Chelsea Waite's Letter to the Board of Trustees

Dear Castilleja Board of Trustees,

      The outpouring of concern and outrage that has occurred within the past few days among the many alums and current students concerned over the situation with Bear Capron astounds me. If the students' affection for Mr. Capron has ever been in doubt, that doubt should be obliterated by now. The stories of Mr. Capron's love and support have allowed me to remember the many times that he encouraged me and pushed me to become better than I knew I could be. From an excited, drama-loving sixth grader to the self-aware and confident senior that Castilleja helped me to become, Mr. Capron played an integral role as teacher, mentor and friend. For this reason, I object to the abrupt way that Mr. Capron was removed from Castilleja and the blatant disrespect that the school has paid its students and alums in failing to inform them about the reasons and circumstances surrounding his disappearance.

      At this point I am regrettably only knowledgeable of a part of the story regarding Mr. Capron's disappearance from the Circle. Nevertheless, the fact that Castilleja's students must resort to grounded speculation to make sense of the situation speaks volumes to the way it has been mishandled. As far as I can tell, and as other students' letters have also supposed, Mr. Capron has been dismissed from his position as a result of showing a short film including material that made a student (or students) uncomfortable. As a young woman having substantial interest in youth empowerment and also in mediation, I cannot connect the incident of the film with the immediate dismissal of a beloved teacher from a position he has held for more than twenty years. A situation such as this should be an opportunity to reevaluate Castilleja's role in educating its students as well as facilitate communication between and among those who viewed the film. It is inappropriate for a school so dedicated to teaching and mentoring girls in becoming articulate and confident young women to stifle the potential for dialogue inherent in a situation such as this. Of course, the school has obligations to its students and also to those students' families. The campus includes a broad age range of young women and must accommodate students and families with very different values. If a student or her family were uncomfortable with something that the student encountered at school, this clearly would be grounds for an examination of both the school's mission and the student's comfort at attending Castilleja. It could also be grounds for a reevaluation of a faculty or staff member's fit with the school's mission. The problem I see here is that the transparency of such a dialogue—surrounding the school, the student's attendance at school, and the teacher's fit—has been suppressed.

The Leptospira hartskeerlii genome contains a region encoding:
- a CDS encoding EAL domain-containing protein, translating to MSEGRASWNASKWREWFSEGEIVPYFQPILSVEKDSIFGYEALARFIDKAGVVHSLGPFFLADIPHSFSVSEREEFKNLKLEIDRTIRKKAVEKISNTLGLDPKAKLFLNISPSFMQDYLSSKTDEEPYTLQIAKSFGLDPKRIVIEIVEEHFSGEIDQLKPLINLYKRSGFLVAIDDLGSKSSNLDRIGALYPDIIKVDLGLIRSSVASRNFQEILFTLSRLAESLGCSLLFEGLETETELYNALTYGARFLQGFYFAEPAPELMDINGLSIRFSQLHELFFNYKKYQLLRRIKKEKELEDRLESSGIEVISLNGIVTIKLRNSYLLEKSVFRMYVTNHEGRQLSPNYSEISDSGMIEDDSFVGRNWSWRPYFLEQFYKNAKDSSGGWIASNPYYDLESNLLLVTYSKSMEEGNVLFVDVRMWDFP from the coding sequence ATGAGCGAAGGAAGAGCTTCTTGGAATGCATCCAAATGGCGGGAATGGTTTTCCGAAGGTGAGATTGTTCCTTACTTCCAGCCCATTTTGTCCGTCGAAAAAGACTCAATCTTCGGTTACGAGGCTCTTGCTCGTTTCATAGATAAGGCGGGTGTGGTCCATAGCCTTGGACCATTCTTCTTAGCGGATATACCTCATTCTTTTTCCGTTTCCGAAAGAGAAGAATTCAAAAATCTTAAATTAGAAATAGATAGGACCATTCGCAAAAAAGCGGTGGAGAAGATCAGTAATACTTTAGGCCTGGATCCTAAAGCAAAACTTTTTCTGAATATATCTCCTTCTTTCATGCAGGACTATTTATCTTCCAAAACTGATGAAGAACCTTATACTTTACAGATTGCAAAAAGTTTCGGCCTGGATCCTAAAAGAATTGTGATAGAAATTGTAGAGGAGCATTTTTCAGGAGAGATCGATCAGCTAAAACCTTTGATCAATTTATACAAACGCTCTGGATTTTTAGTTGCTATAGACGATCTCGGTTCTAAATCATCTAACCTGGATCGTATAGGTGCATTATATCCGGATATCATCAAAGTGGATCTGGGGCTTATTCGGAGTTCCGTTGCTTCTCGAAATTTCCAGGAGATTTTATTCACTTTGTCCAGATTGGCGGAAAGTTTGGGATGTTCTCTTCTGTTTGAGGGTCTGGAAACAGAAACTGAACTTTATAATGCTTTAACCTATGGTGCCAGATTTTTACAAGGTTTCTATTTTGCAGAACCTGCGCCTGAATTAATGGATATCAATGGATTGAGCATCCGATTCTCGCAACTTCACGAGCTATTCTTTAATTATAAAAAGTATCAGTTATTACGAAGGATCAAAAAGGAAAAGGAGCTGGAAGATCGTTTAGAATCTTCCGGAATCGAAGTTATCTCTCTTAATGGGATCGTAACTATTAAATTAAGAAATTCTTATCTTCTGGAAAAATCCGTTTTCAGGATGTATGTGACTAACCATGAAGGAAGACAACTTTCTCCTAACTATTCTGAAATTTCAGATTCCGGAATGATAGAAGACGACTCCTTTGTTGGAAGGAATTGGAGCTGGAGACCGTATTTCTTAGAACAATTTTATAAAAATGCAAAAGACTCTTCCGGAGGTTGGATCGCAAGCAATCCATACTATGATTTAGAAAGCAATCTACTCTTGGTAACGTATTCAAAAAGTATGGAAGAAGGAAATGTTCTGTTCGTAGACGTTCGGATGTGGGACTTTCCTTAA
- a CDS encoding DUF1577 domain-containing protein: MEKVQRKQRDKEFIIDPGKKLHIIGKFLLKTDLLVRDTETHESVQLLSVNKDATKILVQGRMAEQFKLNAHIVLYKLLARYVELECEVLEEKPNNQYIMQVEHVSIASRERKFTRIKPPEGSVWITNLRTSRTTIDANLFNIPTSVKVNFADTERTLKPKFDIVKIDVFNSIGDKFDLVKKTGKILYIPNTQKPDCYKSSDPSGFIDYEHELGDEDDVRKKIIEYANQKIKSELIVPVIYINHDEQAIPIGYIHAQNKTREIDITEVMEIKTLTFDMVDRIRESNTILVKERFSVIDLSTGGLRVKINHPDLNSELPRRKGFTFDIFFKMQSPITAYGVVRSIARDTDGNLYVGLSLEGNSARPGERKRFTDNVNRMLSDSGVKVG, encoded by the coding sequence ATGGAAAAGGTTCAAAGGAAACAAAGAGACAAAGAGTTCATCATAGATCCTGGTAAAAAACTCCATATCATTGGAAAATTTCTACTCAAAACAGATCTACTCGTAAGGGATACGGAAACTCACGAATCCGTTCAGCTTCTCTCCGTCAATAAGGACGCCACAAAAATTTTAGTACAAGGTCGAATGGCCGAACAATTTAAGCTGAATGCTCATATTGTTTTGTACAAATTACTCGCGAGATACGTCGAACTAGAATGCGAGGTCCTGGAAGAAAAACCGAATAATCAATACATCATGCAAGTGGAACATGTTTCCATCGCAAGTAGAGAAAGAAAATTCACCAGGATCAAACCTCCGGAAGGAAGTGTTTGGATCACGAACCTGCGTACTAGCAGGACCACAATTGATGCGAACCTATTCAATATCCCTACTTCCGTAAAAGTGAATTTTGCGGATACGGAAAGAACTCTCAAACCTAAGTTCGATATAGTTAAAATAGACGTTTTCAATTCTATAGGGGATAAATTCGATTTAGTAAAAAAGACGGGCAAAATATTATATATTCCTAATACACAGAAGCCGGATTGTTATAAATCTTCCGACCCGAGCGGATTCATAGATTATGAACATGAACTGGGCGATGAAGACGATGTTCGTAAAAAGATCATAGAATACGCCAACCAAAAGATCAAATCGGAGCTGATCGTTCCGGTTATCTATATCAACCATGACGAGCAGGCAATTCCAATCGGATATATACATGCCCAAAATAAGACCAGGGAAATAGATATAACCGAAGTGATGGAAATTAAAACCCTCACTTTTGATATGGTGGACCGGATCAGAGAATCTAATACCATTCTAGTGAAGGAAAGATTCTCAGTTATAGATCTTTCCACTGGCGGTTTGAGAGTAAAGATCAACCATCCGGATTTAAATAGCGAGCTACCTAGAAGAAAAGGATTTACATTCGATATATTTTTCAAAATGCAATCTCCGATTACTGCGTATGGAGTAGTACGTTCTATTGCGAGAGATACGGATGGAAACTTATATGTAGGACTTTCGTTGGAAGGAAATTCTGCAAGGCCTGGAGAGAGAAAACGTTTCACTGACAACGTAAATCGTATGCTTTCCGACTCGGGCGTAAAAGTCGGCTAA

The students do not deserve the disrespect of not knowing what has happened to a beloved teacher. Mr. Capron does not deserve an immediate and unexplained dismissal from a position to which he has dedicated himself wholeheartedly. Furthermore—and this is perhaps the root of my discomfort with the whole situation—Mr. Capron has been a teacher at Castilleja for many years. During those years, Castilleja has graduated the most intelligent, savvy, discerning, and creative young women I have ever met. Mr. Capron has mentored many of these young women and in my mind is at the center of Castilleja's mission. If Castilleja has determined that Mr. Capron no longer belongs at the school, I am forced to ask: what has changed, and is that change really beneficial to the students? I know that the teachers who have challenged me and forced me to grow the most have been the ones that confront the ideas I put forward and ask me to explain my convictions. They are also the ones who, after confronting my assumptions, invite me into their offices for tea. Learning and growth certainly benefit from loving and supportive teachers, but even more from teachers who treat students as fellow thinkers, not as children. Mr. Capron has always seen his students as capable, mature young women, and his treatment of them as such is one of the reasons Castilleja produces such outstanding graduates.

      I have been both challenged and supported by many teachers at Castilleja, including Mr. Capron. Before going on stage for my Founder's Day speech in 2007, he told me: "What are you worried about? You're a Castilleja girl!" I would not be that Castilleja girl if not for him, and I will not view Castilleja with the same respect given the treatment afforded my beloved mentor. Please reconsider the way that the school handled this situation, and give the students back one of the best teachers Castilleja has been honored to employ.

Chelsea Waite
Class of 2007

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